As a senior at the University of Colorado Denver (CU Denver), DSF Scholar Israa Hussein is expecting to graduate this fall. While the COVID-19 pandemic evolves and her priorities shift from day-to-day, she’s keeping her eyes on the prize: College graduation.
Facing uncertainty with determination
This isn’t the first time Israa has demonstrated bravery in the face of uncertainty. When the Hussein family left Iraq and arrived in the United States in 2009, Israa had not received any prior education. Immersed in an unfamiliar city and navigating a foreign language, Israa says she did not know how to spell her name. Diving head-first into her new life was not easy. But Israa was determined to learn, knowing her parents had sacrificed so much to allow her to gain an education.
“I transferred three times before I ended up at South High School,” Israa shares. “That was where I found a support system.”
“My brain was making up for 12 years of education. It would take lifetimes to repay what my parents did to make this possible.”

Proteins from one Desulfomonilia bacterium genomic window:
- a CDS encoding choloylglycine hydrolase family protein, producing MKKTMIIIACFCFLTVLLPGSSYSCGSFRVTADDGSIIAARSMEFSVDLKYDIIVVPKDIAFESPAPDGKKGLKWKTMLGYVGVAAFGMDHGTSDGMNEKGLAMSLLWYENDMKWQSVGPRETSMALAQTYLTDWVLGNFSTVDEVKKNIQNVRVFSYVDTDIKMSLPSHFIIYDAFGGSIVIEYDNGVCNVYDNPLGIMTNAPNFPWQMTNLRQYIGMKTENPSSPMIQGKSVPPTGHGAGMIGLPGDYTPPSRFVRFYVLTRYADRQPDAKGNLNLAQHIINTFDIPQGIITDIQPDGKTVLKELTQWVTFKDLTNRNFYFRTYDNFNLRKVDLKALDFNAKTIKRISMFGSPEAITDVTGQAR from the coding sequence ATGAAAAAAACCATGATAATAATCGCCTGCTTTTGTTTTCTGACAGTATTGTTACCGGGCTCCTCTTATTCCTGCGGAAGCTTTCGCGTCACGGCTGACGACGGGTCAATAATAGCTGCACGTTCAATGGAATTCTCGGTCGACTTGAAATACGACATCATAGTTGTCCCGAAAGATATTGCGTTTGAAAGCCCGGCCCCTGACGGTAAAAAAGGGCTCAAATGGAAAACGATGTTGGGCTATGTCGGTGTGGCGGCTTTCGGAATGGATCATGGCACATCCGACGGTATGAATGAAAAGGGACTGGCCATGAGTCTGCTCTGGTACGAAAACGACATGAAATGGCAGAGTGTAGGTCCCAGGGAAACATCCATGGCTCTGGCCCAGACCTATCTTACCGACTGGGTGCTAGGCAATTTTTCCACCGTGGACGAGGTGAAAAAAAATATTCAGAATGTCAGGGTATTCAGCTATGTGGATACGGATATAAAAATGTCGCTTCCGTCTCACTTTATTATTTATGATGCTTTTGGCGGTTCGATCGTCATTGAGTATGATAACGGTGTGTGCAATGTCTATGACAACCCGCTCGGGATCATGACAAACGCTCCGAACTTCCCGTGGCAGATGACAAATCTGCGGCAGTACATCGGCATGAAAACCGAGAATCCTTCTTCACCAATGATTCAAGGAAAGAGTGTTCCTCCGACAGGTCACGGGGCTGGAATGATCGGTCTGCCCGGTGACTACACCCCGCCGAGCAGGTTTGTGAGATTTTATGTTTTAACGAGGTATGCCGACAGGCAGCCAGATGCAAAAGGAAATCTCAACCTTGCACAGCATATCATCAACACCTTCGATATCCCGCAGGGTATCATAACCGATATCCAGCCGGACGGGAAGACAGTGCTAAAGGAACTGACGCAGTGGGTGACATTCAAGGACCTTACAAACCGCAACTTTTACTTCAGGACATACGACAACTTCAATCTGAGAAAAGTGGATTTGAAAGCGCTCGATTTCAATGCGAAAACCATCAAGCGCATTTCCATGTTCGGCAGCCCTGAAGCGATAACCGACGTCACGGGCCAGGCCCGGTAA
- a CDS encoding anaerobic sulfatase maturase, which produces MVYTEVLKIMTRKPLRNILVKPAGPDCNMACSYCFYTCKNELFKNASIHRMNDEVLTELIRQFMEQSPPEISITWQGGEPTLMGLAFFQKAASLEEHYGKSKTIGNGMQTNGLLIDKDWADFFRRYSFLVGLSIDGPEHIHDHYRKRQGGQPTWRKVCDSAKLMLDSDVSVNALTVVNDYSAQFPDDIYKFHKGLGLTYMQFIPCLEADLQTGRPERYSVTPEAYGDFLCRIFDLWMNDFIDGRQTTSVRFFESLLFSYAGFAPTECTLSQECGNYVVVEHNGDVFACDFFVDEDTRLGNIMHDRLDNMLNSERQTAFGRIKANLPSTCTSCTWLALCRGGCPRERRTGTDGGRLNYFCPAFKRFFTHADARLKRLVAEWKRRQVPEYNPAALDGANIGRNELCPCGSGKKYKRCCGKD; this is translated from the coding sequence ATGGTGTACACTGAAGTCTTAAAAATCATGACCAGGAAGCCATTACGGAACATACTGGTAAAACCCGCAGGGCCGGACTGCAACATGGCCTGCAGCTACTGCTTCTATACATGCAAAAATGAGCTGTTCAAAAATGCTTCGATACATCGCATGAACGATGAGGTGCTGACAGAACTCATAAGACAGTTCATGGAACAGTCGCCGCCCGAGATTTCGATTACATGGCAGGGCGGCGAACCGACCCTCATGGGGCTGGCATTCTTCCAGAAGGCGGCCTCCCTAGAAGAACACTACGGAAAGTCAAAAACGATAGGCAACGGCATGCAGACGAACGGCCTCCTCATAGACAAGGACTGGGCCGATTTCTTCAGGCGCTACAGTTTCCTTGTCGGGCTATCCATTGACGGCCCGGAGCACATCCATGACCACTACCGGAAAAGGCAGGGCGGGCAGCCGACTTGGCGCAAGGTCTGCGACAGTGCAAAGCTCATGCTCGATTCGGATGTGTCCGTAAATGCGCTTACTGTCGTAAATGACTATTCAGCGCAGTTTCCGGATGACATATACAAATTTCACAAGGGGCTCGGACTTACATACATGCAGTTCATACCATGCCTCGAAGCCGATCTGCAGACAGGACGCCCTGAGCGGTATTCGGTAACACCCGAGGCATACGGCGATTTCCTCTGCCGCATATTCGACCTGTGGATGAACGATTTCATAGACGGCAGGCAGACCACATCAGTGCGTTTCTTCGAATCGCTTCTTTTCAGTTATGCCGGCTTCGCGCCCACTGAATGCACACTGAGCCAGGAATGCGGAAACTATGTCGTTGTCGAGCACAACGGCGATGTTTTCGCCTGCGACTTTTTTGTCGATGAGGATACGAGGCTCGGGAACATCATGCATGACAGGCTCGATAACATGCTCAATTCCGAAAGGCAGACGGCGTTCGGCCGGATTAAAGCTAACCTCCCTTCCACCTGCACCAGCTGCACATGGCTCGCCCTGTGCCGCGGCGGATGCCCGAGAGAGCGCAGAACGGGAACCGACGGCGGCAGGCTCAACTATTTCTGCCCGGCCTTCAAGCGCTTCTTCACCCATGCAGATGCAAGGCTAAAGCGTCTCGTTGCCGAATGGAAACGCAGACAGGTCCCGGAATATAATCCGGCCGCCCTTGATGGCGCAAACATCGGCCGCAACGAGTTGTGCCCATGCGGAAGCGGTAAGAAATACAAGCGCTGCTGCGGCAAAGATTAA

College dreams, college reality
Finding support in the DSF Future Center at South High School, Israa applied to college, which marked the beginning of her journey at CU Denver. After starting classes at CU Denver, Israa found a mentor in her DSF Campus Contact, Chris. With Chris’s guidance, Israa says she discovered her passion for the field of psychology.
“Chris was a big help,” Israa says. “He helped me see the bigger picture. This led me to select psychology as my major.”
“I realized that I wanted to devote myself to helping others. It’s easy to see a broken hand; it’s not as easy to see a broken mind. I’m proud of being able to see people in a brighter light.”
For her achievements, determination, and positive spirit, Israa was honored as DSF Student of the Year, an award given by DSF and CU Denver to a student who shows outstanding dedication to their academics and involvement within their communities.
Taking it one day at a time
During the pandemic, Israa remains committed to making the best of the situation. Whether she’s making sure her family’s immediate needs are met, or staying on top of assignment deadlines now that classes are online, Israa knows she can rely on her DSF Campus Advisor, Josue, to maintain her forward momentum towards college graduation.
Now, more than ever before, Israa says it’s important for people to see the good in one another.
“There’s a lot of uncertainty at the moment,” says Israa.
“I’m taking it day by day and going through the hierarchy of what’s most important: Does my family have enough groceries and supplies? Do we have enough money? Will classes continue? Will I graduate? We can’t panic—we have to look out for each other, and breathe.”